India rode on half-centuries from Shreyas Iyer and Rishabh Pant to post 287 for 8, a competitive total on a sluggish pitch. However, Hetmyer (139 off 106) and and Hope (102* off 151) shared a 218-run stand for the second wicket to make light work of the contest as West Indies won with 13 balls to spare.
West Indies were up against a stiff chase and the task got tougher when opener Sunil Ambris was lbw to Deepak Chahar in the fifth over. From there on, though, it was a Hetmyer-Hope show.
The partnership was an exhibition in producing results through contrasting styles. Hope played his role to perfection, that of an anchor. He took his own time, got through good spells, and allowed Hetmyer to attack.
And attack he did, in style. He negated India’s plans of slipping in a few quick overs from part-timers Kedar Jadhav and Shivam Dube, taking them to the cleaners. And once India got Ravindra Jadeja in, he took the attack to another level. He enjoyed the ball turning in to him, sending it over the on-side boundaries for massive sixes. A six off the backfoot straight down the ground was a standout shot.
Hetmyer reached his half-century off 50 balls, even as Hope continued to take his time. Hope got his half-century in as many as 92 balls, but it didn’t matter as Hetmyer took care of the run-rate.
Hetmyer accelerated after his half-century, taking on every bowler, without slogging wildly. Even cramps could’t stop him. His century came on 85 balls, after which he shifted gears even further. India had a chance when Hetmyer mistimed Chahar to long on at 106 but Shreyas Iyer dropped a sitter. By the time Iyer redeemed himself, West Indies had got closer to victory. Hope crossed his century and saw through the game with Nicholas Pooran at the other end.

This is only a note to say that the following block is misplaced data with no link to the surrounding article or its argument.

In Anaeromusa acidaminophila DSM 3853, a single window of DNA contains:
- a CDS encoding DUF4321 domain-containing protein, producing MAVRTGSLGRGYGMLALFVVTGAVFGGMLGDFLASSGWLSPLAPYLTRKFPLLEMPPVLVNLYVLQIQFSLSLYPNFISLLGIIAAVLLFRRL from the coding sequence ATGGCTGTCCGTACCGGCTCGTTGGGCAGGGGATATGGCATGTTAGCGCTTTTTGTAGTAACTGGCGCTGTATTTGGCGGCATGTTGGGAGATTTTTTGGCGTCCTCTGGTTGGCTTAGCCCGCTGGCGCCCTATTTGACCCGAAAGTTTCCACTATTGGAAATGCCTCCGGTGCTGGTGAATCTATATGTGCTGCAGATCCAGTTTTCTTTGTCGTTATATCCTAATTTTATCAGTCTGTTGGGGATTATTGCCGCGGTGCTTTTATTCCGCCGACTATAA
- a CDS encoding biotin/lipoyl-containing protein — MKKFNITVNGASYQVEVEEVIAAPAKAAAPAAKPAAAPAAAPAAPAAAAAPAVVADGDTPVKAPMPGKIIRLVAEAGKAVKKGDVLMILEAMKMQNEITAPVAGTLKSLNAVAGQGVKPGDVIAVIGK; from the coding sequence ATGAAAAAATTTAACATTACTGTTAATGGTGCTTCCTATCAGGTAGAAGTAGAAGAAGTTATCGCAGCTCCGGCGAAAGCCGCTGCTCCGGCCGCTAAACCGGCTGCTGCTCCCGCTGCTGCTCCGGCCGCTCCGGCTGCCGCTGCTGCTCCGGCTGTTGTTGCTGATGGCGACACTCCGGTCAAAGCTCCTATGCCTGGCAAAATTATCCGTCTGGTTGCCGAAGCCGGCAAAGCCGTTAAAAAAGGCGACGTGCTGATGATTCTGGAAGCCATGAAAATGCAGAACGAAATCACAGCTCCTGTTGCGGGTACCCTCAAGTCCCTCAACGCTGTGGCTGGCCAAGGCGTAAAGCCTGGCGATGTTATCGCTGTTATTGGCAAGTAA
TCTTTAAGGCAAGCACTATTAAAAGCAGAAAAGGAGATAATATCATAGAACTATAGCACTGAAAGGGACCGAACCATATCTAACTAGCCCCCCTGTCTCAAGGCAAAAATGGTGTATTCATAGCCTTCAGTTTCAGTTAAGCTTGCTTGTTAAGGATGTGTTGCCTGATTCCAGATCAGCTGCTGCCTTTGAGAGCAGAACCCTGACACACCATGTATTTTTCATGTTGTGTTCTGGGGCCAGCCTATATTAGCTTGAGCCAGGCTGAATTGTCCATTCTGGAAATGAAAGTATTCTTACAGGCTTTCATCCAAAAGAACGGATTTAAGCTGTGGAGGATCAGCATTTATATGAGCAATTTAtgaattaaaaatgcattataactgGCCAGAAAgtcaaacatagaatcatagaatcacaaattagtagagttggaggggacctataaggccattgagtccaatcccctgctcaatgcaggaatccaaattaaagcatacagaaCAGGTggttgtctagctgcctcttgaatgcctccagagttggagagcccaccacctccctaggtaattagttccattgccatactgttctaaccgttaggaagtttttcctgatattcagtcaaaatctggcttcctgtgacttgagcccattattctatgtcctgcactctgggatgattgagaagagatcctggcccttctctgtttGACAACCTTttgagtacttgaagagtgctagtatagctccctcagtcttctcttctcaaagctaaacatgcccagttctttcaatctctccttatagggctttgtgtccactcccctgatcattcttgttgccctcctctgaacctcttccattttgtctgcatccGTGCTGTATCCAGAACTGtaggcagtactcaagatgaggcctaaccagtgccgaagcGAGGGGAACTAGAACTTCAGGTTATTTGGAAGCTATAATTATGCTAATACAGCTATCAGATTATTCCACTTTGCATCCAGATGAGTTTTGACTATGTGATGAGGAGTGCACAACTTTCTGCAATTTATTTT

Barring Chahar to an extent, each of India’s bowlers struggled. Shivam Dube had a forgettable debut conceding 68 runs from 7.5 overs.
Earlier, Iyer (70 off 88) and Pant (71 off 69) revived India after they lost three early wickets. The duo shared a 114-run stand for the fourth wicket after India lost opener KL Rahul (6) and skipper Virat Kohli (4) in the seventh over of the innings. It was Iyer’s third consecutive ODI half-century.
Each of India’s top three were undone by the lack of pace on the pitch. Sheldon Cottrell got two in an over as Rahul got a leading edge to mid-wicket and Kohli inside edged a slower ball. Rohit Sharma (36 off 56) got a start but could not convert it into a big knock as he pulled Alzarri Joseph straight to mid wicket.
India were in a spot of bother at 80 for 3 in the 19th over on a sluggish pitch with a young middle order.
Iyer and Pant stood up, showing application and skill on a tough pitch. They took their time to get going after which they opened up showing their strokeplay.
Iyer showed class cutting the spinners Chase and Hayden Walsh. Pant assessed the pitch well and curbed his natural instincts initially. The first six of the innings came in the 28th over when Pant smashed Roston Chase over mid-wicket. Walsh was taken for 31 runs in 5 overs.
Iyer looked set for a big knock but perished against the run of play, when he flicked Joseph straight to Pollard a mid wicket. Pant fell going for a big hit, caught by Shimron Hetmyer in the deep of Pollard’s bowling.
Ravindra Jadeja (21 off 21) and Kedar Jadhav (40 off 35) shared a crucial 59-run stand for the sixth wicket to push India past 280. Jadeja was run out in a controversial manner when he was given out, although rightly, after a delay by the umpires.
Cottrell (2/46 from 10 overs including 3 maidens), Keemo Paul (2/41) and Alzarri Joseph (2/45) were among the wickets for the visiting team.
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